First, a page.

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Chapter 33. Ninth Commandment: Practice Purity of Heart • 441


The heart is the seat of moral personality: “Out of the

heart come evil thoughts, murder, adultery, fornication”

(Mt 15:19). The struggle against carnal covetousness

entails purifying the heart and practicing temperance.

—CCC, no. 2517

We experience tensions between spiritual and physical desires. This

struggle belongs to the heritage of sin. This does not mean that we are to

despise the body and emotions that, with the soul, constitute our nature.

It does make us realize that we will face a daily spiritual struggle to

acquire virtues that help us obey the saving action of the Holy Spirit and

overcome vices that cause us to resist him.

The grace of Baptism purifies us from sins, but a certain tendency

to sin remains. We must struggle against disordered desires by practic-

ing purity of mind, heart, and body with daily vigilance. To do this, we

need to examine our motives as well as our deeds, so that we always

seek God’s will. This will cause us to discipline our feelings and imagina-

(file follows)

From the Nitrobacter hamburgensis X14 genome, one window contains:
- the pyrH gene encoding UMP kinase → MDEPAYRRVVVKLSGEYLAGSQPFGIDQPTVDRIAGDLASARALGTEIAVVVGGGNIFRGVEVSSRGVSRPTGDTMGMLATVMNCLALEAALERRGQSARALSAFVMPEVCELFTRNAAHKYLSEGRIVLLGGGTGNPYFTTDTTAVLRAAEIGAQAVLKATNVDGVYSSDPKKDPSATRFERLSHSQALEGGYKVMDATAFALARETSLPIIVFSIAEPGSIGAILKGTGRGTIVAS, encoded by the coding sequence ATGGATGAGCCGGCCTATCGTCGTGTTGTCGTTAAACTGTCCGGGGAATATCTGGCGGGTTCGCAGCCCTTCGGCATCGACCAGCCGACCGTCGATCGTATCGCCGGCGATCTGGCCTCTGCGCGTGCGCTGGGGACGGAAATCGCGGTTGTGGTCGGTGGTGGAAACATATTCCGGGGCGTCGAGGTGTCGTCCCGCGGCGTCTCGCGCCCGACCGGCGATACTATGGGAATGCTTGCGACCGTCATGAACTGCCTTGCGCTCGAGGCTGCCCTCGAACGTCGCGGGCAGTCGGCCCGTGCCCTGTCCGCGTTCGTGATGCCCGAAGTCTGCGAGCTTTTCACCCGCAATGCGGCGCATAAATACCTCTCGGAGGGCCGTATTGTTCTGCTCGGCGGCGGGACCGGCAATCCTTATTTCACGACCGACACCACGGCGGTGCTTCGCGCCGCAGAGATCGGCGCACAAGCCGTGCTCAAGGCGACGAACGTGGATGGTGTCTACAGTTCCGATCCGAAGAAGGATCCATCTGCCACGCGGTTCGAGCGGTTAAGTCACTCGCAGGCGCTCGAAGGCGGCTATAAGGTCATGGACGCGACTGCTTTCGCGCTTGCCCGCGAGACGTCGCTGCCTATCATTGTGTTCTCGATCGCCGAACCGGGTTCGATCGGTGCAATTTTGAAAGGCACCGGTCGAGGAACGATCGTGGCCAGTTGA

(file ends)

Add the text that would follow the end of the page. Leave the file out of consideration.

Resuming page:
tion. Finally, since purity is a gift of God, we need to pray for it, as St.

Augustine did:

I thought that continence arose from one’s own powers, which

I did not recognize in myself. I was foolish enough not to know

. . . that no one can be continent unless you grant it. For you

surely would have granted it if my inner groaning had reached

your ears and I with firm faith had cast my cares on you. (



, bk. 6, chap. 11, no. 20)


Modesty is a virtue necessary for purity. It flows out of the virtues of

temperance, chastity, and self-control. A modest person dresses, speaks,

and acts in a manner that supports and encourages purity and chas-

tity, and not in as manner that would tempt or encourage sinful sexual

behavior. Modesty protects the mystery of the person in order to avoid